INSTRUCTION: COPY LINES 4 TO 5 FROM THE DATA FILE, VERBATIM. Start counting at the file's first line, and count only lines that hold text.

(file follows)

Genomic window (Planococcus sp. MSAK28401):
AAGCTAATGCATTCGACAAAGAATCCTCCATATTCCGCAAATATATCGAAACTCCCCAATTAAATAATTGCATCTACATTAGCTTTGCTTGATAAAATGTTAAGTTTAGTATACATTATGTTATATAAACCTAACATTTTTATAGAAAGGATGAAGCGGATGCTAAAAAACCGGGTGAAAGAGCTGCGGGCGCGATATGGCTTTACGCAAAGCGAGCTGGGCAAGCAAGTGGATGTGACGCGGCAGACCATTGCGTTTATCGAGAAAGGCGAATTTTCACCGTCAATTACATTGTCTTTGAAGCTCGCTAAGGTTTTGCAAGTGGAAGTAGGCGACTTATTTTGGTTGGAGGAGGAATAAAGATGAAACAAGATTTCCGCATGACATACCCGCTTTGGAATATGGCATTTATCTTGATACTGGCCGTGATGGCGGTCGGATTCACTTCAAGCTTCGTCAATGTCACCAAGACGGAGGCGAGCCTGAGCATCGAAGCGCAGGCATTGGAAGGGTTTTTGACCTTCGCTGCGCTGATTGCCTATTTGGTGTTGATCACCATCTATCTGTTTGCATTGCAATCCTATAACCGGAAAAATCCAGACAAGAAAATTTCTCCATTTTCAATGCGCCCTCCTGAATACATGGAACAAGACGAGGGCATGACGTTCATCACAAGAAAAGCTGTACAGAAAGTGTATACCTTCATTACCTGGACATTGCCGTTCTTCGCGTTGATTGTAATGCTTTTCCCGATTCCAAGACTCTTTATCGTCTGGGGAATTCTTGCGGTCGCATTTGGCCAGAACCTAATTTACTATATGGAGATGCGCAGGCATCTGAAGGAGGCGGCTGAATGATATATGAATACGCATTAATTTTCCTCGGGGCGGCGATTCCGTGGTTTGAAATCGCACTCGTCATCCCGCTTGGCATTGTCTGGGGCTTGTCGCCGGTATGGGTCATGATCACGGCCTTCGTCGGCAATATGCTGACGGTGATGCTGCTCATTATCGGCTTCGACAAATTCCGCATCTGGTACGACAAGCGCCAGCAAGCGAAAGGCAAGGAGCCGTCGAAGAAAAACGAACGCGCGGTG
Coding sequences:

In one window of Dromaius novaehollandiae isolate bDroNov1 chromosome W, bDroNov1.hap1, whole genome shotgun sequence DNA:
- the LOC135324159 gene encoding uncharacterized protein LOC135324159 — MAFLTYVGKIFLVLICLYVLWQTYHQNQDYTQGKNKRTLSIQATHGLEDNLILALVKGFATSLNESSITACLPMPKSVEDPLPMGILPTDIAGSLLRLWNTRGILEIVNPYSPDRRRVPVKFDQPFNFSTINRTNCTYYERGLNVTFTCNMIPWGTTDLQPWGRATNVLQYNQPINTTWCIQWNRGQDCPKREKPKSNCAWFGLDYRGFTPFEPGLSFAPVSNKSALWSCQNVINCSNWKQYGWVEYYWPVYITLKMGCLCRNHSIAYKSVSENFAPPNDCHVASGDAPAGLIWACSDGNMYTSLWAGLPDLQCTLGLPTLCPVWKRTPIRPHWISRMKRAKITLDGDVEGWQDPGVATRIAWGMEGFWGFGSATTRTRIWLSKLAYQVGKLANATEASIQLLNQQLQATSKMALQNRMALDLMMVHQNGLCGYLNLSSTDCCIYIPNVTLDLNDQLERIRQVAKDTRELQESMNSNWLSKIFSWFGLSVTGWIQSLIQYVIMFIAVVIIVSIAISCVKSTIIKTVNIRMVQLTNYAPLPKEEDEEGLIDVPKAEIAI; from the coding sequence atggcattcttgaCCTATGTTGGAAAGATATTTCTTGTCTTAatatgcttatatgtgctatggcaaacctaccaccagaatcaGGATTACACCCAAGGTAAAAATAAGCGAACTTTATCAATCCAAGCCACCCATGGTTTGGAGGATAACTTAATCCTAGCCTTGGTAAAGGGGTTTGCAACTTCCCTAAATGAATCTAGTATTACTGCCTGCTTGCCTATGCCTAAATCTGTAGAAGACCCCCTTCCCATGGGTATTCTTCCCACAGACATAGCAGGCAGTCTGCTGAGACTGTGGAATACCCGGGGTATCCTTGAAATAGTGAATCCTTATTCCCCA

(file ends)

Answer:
In one window of Dromaius novaehollandiae isolate bDroNov1 chromosome W, bDroNov1.hap1, whole genome shotgun sequence DNA:
- the LOC135324159 gene encoding uncharacterized protein LOC135324159 — MAFLTYVGKIFLVLICLYVLWQTYHQNQDYTQGKNKRTLSIQATHGLEDNLILALVKGFATSLNESSITACLPMPKSVEDPLPMGILPTDIAGSLLRLWNTRGILEIVNPYSPDRRRVPVKFDQPFNFSTINRTNCTYYERGLNVTFTCNMIPWGTTDLQPWGRATNVLQYNQPINTTWCIQWNRGQDCPKREKPKSNCAWFGLDYRGFTPFEPGLSFAPVSNKSALWSCQNVINCSNWKQYGWVEYYWPVYITLKMGCLCRNHSIAYKSVSENFAPPNDCHVASGDAPAGLIWACSDGNMYTSLWAGLPDLQCTLGLPTLCPVWKRTPIRPHWISRMKRAKITLDGDVEGWQDPGVATRIAWGMEGFWGFGSATTRTRIWLSKLAYQVGKLANATEASIQLLNQQLQATSKMALQNRMALDLMMVHQNGLCGYLNLSSTDCCIYIPNVTLDLNDQLERIRQVAKDTRELQESMNSNWLSKIFSWFGLSVTGWIQSLIQYVIMFIAVVIIVSIAISCVKSTIIKTVNIRMVQLTNYAPLPKEEDEEGLIDVPKAEIAI; from the coding sequence atggcattcttgaCCTATGTTGGAAAGATATTTCTTGTCTTAatatgcttatatgtgctatggcaaacctaccaccagaatcaGGATTACACCCAAGGTAAAAATAAGCGAACTTTATCAATCCAAGCCACCCATGGTTTGGAGGATAACTTAATCCTAGCCTTGGTAAAGGGGTTTGCAACTTCCCTAAATGAATCTAGTATTACTGCCTGCTTGCCTATGCCTAAATCTGTAGAAGACCCCCTTCCCATGGGTATTCTTCCCACAGACATAGCAGGCAGTCTGCTGAGACTGTGGAATACCCGGGGTATCCTTGAAATAGTGAATCCTTATTCCCCA